As today is the anniversary of the birth of Sir Isaac Newton (according to the Gregorian calendar at least, although Newton himself was actually born on Christmas Day, 1642, under the Julian calendar), this seemed an opportune moment to discuss the image that has become part of the logo for this site and has, for me, long served as a good example of zoamorphosis in action.
Blake’s iconic image of Newton, compass in hand, was first designed circa 1795 and another version printed in 1805. Although, as with so many of Blake’s designs, somewhat neglected during his lifetime, it became one of Blake’s exceptional images during the twentieth century, not least insofar as it influenced Eduardo Paolozzi, the sculptor responsible for the huge bronze outside the British Library.
This version, unveiled in 1995, was not the first time Paolozzi, who initially trained as a commercial artist at Edinburgh before being introduced to Surrealism at the Slade in the 1940s, is not the sculptor’s first treatment of Blake’s rendition of Britain’s most famous scientist. Paolozzi’s interest in Blake began during his time at the Slade when Blake was regularly displayed at the Tate under the directorship of Sir John Rothenstein, and intensified when Francis Bacon produced his studies of Blake’s life mask in the 1950s.
Paolozzi has spoken of his admiration for Blake’s idiosyncratic classicism (for example in his illustration of Laocöon) and he first began working on Newton inspired models in plaster and other materials (after the manner of Canova’s terracotta “sketches”) in the mid to late eighties. In “Master of the Universe”, produced in 1989, he began to mechanise the form of Newton, as well as adding some personalised touches such as glasses that accentuated the links Paolozzi found with Newton as well as Blake.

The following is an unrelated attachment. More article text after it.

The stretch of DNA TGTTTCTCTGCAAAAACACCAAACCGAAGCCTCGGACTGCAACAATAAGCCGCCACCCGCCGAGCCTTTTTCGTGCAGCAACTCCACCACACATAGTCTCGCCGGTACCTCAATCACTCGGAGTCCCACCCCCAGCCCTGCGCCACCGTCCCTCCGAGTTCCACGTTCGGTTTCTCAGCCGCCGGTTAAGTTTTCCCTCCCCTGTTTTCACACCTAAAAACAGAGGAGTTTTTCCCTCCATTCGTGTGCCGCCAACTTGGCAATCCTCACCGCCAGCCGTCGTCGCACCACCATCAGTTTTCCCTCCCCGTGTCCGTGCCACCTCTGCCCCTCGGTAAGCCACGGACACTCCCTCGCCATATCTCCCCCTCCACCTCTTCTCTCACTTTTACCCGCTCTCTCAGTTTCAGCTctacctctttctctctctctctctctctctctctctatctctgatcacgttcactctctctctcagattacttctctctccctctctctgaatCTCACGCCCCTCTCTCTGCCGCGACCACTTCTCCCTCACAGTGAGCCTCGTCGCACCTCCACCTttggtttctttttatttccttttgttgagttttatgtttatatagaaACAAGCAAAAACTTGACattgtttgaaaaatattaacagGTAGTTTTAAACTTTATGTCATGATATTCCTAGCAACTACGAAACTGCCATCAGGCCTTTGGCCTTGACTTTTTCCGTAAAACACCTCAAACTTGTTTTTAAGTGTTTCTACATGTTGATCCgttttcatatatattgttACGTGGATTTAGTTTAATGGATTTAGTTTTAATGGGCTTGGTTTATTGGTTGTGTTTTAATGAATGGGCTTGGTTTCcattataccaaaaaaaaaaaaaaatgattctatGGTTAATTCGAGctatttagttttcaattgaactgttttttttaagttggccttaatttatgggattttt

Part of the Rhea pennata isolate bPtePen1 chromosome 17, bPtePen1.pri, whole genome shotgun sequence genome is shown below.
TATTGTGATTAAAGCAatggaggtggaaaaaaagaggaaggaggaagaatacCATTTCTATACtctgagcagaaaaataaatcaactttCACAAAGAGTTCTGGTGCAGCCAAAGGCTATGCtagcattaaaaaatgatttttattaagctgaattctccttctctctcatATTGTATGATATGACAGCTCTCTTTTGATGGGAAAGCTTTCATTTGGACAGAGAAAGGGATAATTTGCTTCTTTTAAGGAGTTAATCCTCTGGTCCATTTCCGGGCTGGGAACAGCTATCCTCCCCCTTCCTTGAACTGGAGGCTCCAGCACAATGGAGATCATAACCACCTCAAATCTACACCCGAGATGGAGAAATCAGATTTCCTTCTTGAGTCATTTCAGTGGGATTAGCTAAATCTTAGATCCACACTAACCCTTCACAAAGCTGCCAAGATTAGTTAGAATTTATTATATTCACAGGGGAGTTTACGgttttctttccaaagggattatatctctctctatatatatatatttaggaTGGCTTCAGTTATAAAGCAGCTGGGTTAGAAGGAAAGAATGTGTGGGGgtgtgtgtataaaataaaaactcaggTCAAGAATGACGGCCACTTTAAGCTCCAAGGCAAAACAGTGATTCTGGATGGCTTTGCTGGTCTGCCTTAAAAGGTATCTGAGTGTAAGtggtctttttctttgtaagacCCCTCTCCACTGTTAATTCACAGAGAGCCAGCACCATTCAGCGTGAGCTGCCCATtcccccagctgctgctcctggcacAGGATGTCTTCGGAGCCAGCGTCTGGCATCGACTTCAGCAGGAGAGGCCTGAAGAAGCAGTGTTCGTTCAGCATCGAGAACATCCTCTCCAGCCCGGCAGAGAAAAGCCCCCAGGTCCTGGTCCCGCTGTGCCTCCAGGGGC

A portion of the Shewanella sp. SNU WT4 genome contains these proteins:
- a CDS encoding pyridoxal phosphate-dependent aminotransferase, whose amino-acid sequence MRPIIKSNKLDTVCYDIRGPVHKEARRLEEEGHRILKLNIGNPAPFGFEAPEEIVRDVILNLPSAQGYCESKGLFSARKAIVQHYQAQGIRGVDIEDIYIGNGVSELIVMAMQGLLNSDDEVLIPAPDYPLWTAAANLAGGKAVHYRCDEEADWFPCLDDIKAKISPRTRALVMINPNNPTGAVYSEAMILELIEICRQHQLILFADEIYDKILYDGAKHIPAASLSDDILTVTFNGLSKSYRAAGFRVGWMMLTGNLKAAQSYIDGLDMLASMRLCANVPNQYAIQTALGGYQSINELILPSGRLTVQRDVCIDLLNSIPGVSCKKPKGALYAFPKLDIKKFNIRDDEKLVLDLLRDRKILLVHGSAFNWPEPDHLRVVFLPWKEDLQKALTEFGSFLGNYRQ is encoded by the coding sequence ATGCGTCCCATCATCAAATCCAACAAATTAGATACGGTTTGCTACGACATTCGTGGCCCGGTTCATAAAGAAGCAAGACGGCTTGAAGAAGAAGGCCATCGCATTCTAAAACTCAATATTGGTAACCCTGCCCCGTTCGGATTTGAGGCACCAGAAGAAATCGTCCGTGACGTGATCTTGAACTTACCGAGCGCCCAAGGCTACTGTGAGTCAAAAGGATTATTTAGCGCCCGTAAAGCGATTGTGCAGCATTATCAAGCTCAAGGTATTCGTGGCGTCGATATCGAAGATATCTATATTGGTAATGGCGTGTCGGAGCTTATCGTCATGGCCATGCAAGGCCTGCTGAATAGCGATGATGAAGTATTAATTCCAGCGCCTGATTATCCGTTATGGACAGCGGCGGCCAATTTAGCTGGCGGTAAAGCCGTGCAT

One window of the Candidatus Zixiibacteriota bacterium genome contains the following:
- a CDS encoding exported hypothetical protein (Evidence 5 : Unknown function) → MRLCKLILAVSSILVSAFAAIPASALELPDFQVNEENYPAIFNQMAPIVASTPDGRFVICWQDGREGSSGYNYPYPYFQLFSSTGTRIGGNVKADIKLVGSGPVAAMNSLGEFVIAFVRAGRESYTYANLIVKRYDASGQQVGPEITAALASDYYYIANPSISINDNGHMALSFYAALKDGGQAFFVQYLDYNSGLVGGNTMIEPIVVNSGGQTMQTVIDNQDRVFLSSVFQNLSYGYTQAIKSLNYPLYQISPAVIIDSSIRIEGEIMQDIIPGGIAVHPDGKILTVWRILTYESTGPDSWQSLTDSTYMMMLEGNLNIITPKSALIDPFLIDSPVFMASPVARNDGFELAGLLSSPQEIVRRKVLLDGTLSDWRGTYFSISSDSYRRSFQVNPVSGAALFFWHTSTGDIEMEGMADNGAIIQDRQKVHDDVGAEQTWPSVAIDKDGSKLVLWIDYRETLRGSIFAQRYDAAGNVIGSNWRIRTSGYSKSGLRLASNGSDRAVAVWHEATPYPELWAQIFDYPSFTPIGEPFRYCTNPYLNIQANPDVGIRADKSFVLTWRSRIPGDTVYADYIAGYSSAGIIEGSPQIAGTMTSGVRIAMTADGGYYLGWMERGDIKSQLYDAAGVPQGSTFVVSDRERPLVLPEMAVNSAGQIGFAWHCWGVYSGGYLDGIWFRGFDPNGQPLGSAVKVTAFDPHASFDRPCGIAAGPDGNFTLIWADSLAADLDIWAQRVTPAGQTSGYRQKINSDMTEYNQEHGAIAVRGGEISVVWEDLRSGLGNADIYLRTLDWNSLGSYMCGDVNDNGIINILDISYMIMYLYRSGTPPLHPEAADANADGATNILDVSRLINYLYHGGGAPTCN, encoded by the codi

In an interview with Fiona Pearson not long after the British Library statue was unveiled, Paolozzi said that he enjoyed the “ironic tension between Blake’s castigation of Newton’s wish to order the universe and the accepted wisdom that one should celebrate Newton’s intellect and discoveries”. This draws attention to a double play of mutation that takes place within the image: Newton, as the classical imago of British science and rational enlightenment, is transformed by Blake into the beautiful but static (and, indeed, statuesque) image of Urizenic rationalism, almost blind to the beauties of the strange, submerged world around him in Blake’s colour print.
Paolozzi, in good, Blakean style (remember, this is the artist who insists that he must create his own system or be enslaved by another man’s) refuses to accept his Romantic forebear’s conception of the great demi-god Newton. Instead, he converts the marble-painted eyes to bronze and adds a pair of spectacles, instruments of myopia certainly, but also a focus for the task of concentration that he must perform as an artist. Blake’s Newton inspires Paolozzi again and again, but not towards any slavish copy: rather, as a true artist, his business is not to reason and compare but to create his own vision.